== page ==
“It is our view that SAATM can only be achieved by adopting a phased implementation plan, with the first phase being adopting a common bilateral rights framework,” says Pozyn. “Once this has been achieved, member states can work on finalising the competition and consumer protection framework, as this impacts the individual states’ domestic laws. This would naturally require a cross-functional and co-ordinated approach to create an enabling environment for sustainable success of the African aviation value chain.”

“Achieving open skies in Africa would constitute a major step forward for Africa’s aviation sector and warrants the level of political will to achieve it,” says João Miguel Santos, Managing Director Boeing Sub-Saharan Africa & Director International Sales, Africa, for Boeing Commercial Airplanes. “It could stimulate competition and demand for cargo and seats within Africa, and between the continent and the world.”

LOW-COST CARRIERS

Deregulation of the air transport market in any country tends to have far-reaching impact on the structure of the market, the traffic flows, passenger numbers, market entries (and exits), the level of competition and fares.

“In most countries, one of the most significant impacts on the market has been the introduction and subsequent growth of the low-cost carriers, particularly in domestic or short-haul markets,” says Da Sliva. “This has led to growth in low-cost carriers’ market shares of anything from 1% (in highly-protected markets) to 65% of the total domestic air transport market.”

Low-cost carriers have popped up around Africa over the last few years, some with more success than others. South Africa, for example, has a thriving and competitive low-cost carrier industry, and despite the failure of some (arguably, less-prepared) operators in recent years, the country can still count three major players in this space, in the form of kulula.com, SAA’s Mango Airlines, and FlySafair, which entered the market more recently.

Outside South Africa, fastjet has been around for the past six years, and its aim is to become Africa’s first Pan-African airline. But it hasn’t been easy. Fastjet started strong, over-reached and then consolidated, demonstrating that success in the African low-cost space is possible, but not without strong management.

Beginning with routes around Tanzania in 2012, the airline quickly added more flights, both domestically and to other East African destinations. In October 2015, the company obtained an Air Operator’s Certificate for Zimbabwe and announced plans to launch flights between Harare International Airport and Victoria Falls, as well as flights to Johannesburg from February 2016.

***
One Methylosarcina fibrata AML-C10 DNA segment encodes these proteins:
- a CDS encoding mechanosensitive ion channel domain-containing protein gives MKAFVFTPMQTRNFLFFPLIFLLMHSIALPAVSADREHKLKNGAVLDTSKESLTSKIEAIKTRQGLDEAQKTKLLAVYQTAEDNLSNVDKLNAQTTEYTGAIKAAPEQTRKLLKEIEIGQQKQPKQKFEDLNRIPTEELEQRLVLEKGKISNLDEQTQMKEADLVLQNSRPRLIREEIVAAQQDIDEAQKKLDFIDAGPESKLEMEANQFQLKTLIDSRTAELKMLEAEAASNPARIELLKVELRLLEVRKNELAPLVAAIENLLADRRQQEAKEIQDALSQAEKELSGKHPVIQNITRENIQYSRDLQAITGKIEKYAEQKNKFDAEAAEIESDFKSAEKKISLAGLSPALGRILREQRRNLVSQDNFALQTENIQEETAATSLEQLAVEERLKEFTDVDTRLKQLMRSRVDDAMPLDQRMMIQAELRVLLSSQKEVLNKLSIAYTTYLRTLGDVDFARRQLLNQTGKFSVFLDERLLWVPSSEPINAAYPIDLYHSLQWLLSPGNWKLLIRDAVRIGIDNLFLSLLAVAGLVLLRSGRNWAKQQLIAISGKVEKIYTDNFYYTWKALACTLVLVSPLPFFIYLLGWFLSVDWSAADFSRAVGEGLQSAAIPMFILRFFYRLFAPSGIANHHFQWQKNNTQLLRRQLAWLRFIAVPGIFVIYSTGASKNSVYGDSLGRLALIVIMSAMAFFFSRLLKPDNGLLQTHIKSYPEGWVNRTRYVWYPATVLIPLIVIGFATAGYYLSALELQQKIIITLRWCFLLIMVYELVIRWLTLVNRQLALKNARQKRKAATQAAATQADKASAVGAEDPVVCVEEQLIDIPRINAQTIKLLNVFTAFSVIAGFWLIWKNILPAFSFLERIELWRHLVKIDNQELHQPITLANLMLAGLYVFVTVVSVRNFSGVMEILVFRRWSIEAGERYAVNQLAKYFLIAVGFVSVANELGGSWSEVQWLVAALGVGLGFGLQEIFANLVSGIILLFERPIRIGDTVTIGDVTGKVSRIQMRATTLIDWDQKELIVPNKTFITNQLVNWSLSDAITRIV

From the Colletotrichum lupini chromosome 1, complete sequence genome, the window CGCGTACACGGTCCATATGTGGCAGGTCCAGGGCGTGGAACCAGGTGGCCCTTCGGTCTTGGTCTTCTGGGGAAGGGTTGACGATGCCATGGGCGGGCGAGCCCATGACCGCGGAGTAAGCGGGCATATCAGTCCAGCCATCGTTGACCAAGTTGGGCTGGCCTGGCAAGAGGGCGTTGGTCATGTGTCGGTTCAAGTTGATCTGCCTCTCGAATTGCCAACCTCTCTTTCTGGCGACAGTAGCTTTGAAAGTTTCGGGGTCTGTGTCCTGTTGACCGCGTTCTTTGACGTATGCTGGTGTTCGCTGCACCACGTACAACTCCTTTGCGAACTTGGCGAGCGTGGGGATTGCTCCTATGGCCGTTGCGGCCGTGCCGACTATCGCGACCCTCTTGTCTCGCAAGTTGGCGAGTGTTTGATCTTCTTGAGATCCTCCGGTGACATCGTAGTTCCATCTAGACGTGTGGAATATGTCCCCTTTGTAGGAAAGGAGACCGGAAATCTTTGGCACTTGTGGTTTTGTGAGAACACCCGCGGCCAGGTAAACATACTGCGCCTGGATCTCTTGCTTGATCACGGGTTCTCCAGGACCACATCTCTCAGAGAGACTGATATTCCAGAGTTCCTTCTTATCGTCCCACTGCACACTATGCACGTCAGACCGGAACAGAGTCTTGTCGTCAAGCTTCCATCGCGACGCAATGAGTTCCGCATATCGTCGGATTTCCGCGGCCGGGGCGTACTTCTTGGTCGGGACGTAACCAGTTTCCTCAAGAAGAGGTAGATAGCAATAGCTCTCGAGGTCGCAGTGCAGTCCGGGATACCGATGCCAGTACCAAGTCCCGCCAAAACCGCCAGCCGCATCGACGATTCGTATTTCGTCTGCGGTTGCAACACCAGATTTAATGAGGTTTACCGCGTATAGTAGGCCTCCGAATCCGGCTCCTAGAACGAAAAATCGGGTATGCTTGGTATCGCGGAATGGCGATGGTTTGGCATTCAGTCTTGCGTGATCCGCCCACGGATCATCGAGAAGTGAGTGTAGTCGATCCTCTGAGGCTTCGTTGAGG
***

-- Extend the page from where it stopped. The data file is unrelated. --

Plans for growth were abruptly halted in 2016, however, and Sir Stelios Haji-Ioannou, as the majority shareholder, installed a new board of directors, including former Mango CEO Nico Bezuidenhout, to mitigate the airline’s continued losses.

Fastjet’s network now includes five countries in South-Eastern Africa and connects some of the major commercial centres such as Lusaka, Harare, Dar es Salaam and Johannesburg. “Team fastjet has worked exceptionally hard to develop our markets where we have a brand presence today. In many instances, making air travel accessible to the public for the first time through affordability, sound distribution strategies and market adaptation,” says Hein Kaiser, General Manager Marketing Communication at fastjet. “It continues to be our vision to provide affordable air travel to everyone.”

The cheaper air fares offered by low-cost carriers allow for increased leisure travel, but it also makes perfect sense for business travellers, whether they are new to the game or old hands.

“We are definitely seeing an increase in corporate travel bookings on kulula.com, as more and more companies look at reducing their travel costs, evident by the high demand for the corporate peak travel times,” says Pozyn. “We are also seeing a growth in the commuter market, as more business people make lifestyle moves to the coastal areas, but continue to work in South Africa’s large cities.”

But business travellers’ needs are slightly different to those of leisure travellers. It doesn’t matter which airline they’re flying, or where they’re going, time is their most valuable commodity.

Santos believes that what African business travellers want most is more direct routes delivered by African airlines flying directly between African destinations, rather than through hubs in Europe and the Middle East. This would certainly preserve the commodity of time.

“But in most instances, gaining access by Africa’s airlines to most of Africa’s markets is so tedious and expensive that it simply isn’t worth the effort,” says Foster.

To make their airlines even more attractive to business travellers, low-cost carriers have unbundled their products, allowing travellers to cut out unnecessary expenses and to pay for the services that are important to them – such as seat selection in the front of the cabin to ensure quick departure from the aircraft and the option of waiving a checked luggage fee for free carry-on luggage.

OPERATING IN AFRICA

The International airline community has identified Africa as the continent with major growth potential opportunities, leading to the increase in schedules, capacity and destinations into the region by the Gulf and other international airlines.

When asked what the standout features of flying a route to Africa are, Santos’s opinion is unequivocal.

“High operational and ticket costs, unnecessary stops, long routes and poor infrastructure,” he says.